Last week, a panel commissioned by the FDA gave a qualified endorsement for research into mitochondrial DNA replacement therapy in humans, though such research is prohibited during this fiscal year. This follows a similar endorsement in the United Kingdom last year.

Mitochondrial DNA is a distinct form of DNA with a few dozen genes that exist outside of each of our cell’s nuclei and whose function overwhelmingly concerns each cell’s metabolism. It’s so physically and functionally separate from the rest of our genome that its ancestors are believed to have been a kind of bacteria that entered into a symbiotic relationship with archeal cells, creating eukaryotes (basically, all multicellular life forms) hundreds of millions of years ago. Mitochondria are passed down exclusively from mother-to-child, as a sperm’s mitochondria are discarded upon fertilization.

Rover, Come Over. And Over. And Over.


shutterstock_49355953Some years back, my father pulled me aside, Graduate-style and told me “Tom, I just want to plant an idea in your head: if you can ever invent something regarding dogs that’ll sell, we may never have to work again.”

Alas, for my family’s leisure and wealth, I have had no such insight. However, a biotech company in South Korea skipped past novel designs in chew toys, food, harnesses, and frisbees, and went straight for cloning. Their first cloned puppy was produced in 2005, but the process took hundreds of attempts and the founder was subsequently embroiled in a massive scandal involving his failed attempts to clone a human. In addition to publishing results that were outright fabrications (or close enough), he used secret government funding to purchase egg donations from his staff; he was stripped of his license, resigned his university post, and was given a two-year suspended prison sentence.

However, the dog cloning is apparently legit and the methodology has improved greatly since the early efforts 10 years ago. Now his lab can produce pregnancy rates for clones only slightly below what occurs in nature. And there are cloned dogs sniffing, barking, and bounding around wealthy Florida suburbs as we speak (there are also another 500+ throughout the world). The price? An even $100,000, which includes a guarantee, provided the genetic material is delivered to specifications. The real news here is that dog cloning appears to have crossed the threshold from proof-of-concept stunt into luxury commodity. And if the last few centuries have been any indication, yesterday’s luxuries for the rich often turn into everyday commodities for the rest of us.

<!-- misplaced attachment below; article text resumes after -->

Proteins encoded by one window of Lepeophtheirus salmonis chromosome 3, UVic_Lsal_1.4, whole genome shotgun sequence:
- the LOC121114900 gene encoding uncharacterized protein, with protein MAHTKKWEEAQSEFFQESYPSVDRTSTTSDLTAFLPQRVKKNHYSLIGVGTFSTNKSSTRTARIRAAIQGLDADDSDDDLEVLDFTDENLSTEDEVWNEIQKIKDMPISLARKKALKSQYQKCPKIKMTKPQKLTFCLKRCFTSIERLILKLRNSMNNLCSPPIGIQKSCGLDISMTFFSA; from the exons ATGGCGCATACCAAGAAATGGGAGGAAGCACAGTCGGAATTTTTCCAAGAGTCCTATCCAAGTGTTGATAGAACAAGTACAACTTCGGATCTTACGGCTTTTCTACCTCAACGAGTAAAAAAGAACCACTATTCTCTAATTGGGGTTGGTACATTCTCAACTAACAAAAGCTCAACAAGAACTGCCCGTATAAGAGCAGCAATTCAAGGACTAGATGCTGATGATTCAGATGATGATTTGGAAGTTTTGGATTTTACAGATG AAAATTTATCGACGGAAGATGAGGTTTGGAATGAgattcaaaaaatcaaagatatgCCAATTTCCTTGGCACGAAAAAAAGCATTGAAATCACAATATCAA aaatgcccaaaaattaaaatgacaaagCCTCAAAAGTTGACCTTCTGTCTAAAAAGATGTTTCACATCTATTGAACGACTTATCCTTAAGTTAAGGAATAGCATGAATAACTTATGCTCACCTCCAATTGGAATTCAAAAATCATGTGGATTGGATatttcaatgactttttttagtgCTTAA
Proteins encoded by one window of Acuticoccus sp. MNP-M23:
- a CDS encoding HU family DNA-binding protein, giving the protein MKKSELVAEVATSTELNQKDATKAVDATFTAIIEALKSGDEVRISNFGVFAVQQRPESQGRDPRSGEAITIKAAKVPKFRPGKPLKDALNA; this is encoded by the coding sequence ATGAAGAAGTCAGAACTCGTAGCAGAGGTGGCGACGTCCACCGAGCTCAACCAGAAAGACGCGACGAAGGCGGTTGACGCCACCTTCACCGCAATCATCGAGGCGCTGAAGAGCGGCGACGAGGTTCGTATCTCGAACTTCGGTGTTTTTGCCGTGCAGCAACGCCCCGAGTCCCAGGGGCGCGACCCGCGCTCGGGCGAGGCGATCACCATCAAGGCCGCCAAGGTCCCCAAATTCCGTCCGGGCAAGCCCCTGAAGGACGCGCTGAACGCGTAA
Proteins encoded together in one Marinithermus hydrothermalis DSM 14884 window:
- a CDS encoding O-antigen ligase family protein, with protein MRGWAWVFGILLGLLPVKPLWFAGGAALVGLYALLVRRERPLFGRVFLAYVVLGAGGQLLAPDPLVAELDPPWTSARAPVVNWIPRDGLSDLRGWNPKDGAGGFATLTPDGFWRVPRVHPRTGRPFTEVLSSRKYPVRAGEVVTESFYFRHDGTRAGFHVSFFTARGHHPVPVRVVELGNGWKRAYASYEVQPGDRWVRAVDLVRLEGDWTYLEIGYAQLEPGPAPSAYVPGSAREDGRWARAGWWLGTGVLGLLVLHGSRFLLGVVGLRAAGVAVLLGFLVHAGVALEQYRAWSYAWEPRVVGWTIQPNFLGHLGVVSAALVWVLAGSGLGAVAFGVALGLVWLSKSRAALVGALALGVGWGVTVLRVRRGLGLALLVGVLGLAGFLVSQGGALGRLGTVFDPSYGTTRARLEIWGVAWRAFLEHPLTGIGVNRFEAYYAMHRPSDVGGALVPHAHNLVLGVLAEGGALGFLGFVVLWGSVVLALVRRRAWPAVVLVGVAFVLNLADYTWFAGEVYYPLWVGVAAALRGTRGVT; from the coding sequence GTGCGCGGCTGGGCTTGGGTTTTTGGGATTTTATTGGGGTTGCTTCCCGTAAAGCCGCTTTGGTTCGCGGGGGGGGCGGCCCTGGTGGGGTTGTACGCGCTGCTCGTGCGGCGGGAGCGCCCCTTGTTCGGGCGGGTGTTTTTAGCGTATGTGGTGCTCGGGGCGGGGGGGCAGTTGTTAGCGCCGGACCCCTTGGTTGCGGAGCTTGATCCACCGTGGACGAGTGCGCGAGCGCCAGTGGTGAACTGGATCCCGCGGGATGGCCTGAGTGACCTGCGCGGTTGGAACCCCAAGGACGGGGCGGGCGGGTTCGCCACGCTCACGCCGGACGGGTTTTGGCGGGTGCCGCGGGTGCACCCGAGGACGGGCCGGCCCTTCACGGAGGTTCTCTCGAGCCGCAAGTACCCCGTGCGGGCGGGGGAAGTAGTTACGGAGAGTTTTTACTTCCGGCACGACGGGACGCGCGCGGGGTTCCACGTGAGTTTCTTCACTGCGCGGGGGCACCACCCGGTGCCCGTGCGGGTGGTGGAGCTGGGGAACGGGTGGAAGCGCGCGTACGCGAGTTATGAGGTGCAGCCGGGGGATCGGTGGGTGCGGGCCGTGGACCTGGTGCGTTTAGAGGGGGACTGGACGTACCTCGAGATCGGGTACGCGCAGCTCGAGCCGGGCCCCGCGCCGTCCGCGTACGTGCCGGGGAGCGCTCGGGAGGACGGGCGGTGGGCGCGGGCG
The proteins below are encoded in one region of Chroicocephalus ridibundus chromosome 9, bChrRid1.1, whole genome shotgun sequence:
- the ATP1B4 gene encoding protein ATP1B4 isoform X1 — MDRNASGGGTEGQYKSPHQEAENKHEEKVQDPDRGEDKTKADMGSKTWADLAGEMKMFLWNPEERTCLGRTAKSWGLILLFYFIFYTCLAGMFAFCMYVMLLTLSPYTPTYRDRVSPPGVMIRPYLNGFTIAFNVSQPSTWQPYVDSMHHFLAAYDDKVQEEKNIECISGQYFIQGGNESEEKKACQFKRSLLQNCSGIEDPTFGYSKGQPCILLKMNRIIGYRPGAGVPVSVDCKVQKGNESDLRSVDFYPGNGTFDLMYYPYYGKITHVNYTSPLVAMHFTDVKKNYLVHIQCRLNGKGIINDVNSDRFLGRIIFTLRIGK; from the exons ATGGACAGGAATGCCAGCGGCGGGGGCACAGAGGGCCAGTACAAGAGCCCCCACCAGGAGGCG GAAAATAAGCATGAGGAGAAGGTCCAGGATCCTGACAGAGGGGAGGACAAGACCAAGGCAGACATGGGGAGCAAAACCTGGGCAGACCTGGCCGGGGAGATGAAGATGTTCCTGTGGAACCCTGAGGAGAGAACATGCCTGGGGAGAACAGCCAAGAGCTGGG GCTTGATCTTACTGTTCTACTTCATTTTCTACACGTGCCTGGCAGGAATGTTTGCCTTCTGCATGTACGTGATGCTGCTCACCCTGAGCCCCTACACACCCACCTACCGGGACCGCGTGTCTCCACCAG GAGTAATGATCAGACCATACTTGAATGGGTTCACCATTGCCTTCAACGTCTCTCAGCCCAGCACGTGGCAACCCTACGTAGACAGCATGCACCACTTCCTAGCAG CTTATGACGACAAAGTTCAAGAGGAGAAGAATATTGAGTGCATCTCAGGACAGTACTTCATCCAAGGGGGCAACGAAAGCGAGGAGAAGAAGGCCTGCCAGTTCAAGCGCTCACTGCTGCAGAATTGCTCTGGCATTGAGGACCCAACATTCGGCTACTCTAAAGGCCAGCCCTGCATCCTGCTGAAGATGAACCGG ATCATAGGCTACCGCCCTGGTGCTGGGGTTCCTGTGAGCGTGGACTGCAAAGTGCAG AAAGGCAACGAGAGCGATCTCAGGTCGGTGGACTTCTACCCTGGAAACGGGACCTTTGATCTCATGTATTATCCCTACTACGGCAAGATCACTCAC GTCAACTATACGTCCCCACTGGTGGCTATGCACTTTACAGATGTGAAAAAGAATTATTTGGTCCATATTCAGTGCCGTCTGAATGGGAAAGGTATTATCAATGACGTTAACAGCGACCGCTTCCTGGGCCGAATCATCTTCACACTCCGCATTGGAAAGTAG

The Future Is (Almost) Here


Source: Vanderbilt UniversitySince the first discovery that our physical traits are determined by a four-letter DNA code, and since our first attempts to manipulate that code, the idea of genetically-designed humans has been a staple in the science fiction realm. But among biomedical researchers, the notion of engineering DNA in actual humans remained strictly hypothetical: while all agreed it was theoretically possible, the methods available were too cumbersome, inefficient, and limited to too few species (such as mice) to imagine a realistic path forward.

Until now.

A revolution in the nascent field of nuclease-based genome editing is currently taking place, and even the most skeptical researchers are now proclaiming that we will be regularly manipulating DNA in adults within a few years, and that the first genetically-engineered babies may be a reality within the decade. And unlike previous claims of world-altering advances which promised we would soon be flying in autonomously-guided solar-powered cars while receiving a massage from our personal robot, nuclease-based genome editing has already passed several previously-insurmountable hurdles: genetically-altered monkeys were generated last year, demonstrating feasibility in our closest biological relative. And astonishingly, just three weeks ago a group in China reported successful genome editing in human embryos.

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My wife and I attended an event at the Discovery Institute in downtown Seattle a few hours ago. It was a very interesting talk, titled “How Science and Faith Can Serve Human Dignity.” Richard Doerflinger is the Associate Director of the Secretariat of Pro-Life Activities, United States Conference of Catholic Bishops. He spoke on stem […]